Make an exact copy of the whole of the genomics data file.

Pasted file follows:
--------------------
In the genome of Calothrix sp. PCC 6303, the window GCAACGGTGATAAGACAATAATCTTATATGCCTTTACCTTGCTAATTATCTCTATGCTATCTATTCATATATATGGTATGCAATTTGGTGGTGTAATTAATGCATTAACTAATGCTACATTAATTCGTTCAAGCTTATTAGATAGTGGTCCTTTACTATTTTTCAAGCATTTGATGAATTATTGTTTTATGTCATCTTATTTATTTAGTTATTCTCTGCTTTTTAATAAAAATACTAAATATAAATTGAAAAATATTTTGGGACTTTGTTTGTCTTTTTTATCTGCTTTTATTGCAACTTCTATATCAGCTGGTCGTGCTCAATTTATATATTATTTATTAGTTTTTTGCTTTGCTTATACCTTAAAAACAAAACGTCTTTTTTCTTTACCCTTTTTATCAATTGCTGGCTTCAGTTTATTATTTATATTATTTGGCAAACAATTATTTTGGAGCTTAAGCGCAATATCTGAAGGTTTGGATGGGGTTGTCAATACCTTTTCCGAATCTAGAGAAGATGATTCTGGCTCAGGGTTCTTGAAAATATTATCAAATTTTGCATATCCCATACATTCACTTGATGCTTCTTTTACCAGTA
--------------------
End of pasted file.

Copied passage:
In the genome of Calothrix sp. PCC 6303, the window GCAACGGTGATAAGACAATAATCTTATATGCCTTTACCTTGCTAATTATCTCTATGCTATCTATTCATATATATGGTATGCAATTTGGTGGTGTAATTAATGCATTAACTAATGCTACATTAATTCGTTCAAGCTTATTAGATAGTGGTCCTTTACTATTTTTCAAGCATTTGATGAATTATTGTTTTATGTCATCTTATTTATTTAGTTATTCTCTGCTTTTTAATAAAAATACTAAATATAAATTGAAAAATATTTTGGGACTTTGTTTGTCTTTTTTATCTGCTTTTATTGCAACTTCTATATCAGCTGGTCGTGCTCAATTTATATATTATTTATTAGTTTTTTGCTTTGCTTATACCTTAAAAACAAAACGTCTTTTTTCTTTACCCTTTTTATCAATTGCTGGCTTCAGTTTATTATTTATATTATTTGGCAAACAATTATTTTGGAGCTTAAGCGCAATATCTGAAGGTTTGGATGGGGTTGTCAATACCTTTTCCGAATCTAGAGAAGATGATTCTGGCTCAGGGTTCTTGAAAATATTATCAAATTTTGCATATCCCATACATTCACTTGATGCTTCTTTTACCAGTA